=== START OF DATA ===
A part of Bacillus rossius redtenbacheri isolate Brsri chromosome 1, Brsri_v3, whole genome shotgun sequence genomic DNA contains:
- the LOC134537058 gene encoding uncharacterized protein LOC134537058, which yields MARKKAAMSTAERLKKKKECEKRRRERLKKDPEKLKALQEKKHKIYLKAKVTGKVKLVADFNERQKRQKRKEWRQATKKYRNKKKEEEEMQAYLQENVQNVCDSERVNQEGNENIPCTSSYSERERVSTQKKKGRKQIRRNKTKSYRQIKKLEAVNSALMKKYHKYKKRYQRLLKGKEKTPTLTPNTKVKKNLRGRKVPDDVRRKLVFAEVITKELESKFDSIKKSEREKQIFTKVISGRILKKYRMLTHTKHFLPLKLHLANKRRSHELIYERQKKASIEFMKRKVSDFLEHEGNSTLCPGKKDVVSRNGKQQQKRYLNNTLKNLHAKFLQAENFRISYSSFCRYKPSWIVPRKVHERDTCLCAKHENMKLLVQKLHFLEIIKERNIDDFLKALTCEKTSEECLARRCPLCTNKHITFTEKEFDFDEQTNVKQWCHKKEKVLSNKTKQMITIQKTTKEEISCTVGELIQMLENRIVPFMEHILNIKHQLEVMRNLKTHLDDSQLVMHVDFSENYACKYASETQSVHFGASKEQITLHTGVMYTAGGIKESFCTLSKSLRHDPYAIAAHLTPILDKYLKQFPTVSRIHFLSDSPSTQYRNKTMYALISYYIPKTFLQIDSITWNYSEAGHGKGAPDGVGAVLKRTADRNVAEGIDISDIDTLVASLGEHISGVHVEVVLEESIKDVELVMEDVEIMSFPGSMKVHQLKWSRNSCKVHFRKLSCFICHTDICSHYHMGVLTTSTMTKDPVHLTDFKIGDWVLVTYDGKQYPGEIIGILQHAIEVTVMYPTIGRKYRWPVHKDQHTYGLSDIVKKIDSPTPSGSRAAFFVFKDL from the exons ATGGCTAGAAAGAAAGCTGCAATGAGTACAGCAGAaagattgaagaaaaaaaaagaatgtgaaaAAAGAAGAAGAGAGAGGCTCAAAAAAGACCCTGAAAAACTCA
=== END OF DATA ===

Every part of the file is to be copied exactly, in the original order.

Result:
A part of Bacillus rossius redtenbacheri isolate Brsri chromosome 1, Brsri_v3, whole genome shotgun sequence genomic DNA contains:
- the LOC134537058 gene encoding uncharacterized protein LOC134537058, which yields MARKKAAMSTAERLKKKKECEKRRRERLKKDPEKLKALQEKKHKIYLKAKVTGKVKLVADFNERQKRQKRKEWRQATKKYRNKKKEEEEMQAYLQENVQNVCDSERVNQEGNENIPCTSSYSERERVSTQKKKGRKQIRRNKTKSYRQIKKLEAVNSALMKKYHKYKKRYQRLLKGKEKTPTLTPNTKVKKNLRGRKVPDDVRRKLVFAEVITKELESKFDSIKKSEREKQIFTKVISGRILKKYRMLTHTKHFLPLKLHLANKRRSHELIYERQKKASIEFMKRKVSDFLEHEGNSTLCPGKKDVVSRNGKQQQKRYLNNTLKNLHAKFLQAENFRISYSSFCRYKPSWIVPRKVHERDTCLCAKHENMKLLVQKLHFLEIIKERNIDDFLKALTCEKTSEECLARRCPLCTNKHITFTEKEFDFDEQTNVKQWCHKKEKVLSNKTKQMITIQKTTKEEISCTVGELIQMLENRIVPFMEHILNIKHQLEVMRNLKTHLDDSQLVMHVDFSENYACKYASETQSVHFGASKEQITLHTGVMYTAGGIKESFCTLSKSLRHDPYAIAAHLTPILDKYLKQFPTVSRIHFLSDSPSTQYRNKTMYALISYYIPKTFLQIDSITWNYSEAGHGKGAPDGVGAVLKRTADRNVAEGIDISDIDTLVASLGEHISGVHVEVVLEESIKDVELVMEDVEIMSFPGSMKVHQLKWSRNSCKVHFRKLSCFICHTDICSHYHMGVLTTSTMTKDPVHLTDFKIGDWVLVTYDGKQYPGEIIGILQHAIEVTVMYPTIGRKYRWPVHKDQHTYGLSDIVKKIDSPTPSGSRAAFFVFKDL from the exons ATGGCTAGAAAGAAAGCTGCAATGAGTACAGCAGAaagattgaagaaaaaaaaagaatgtgaaaAAAGAAGAAGAGAGAGGCTCAAAAAAGACCCTGAAAAACTCA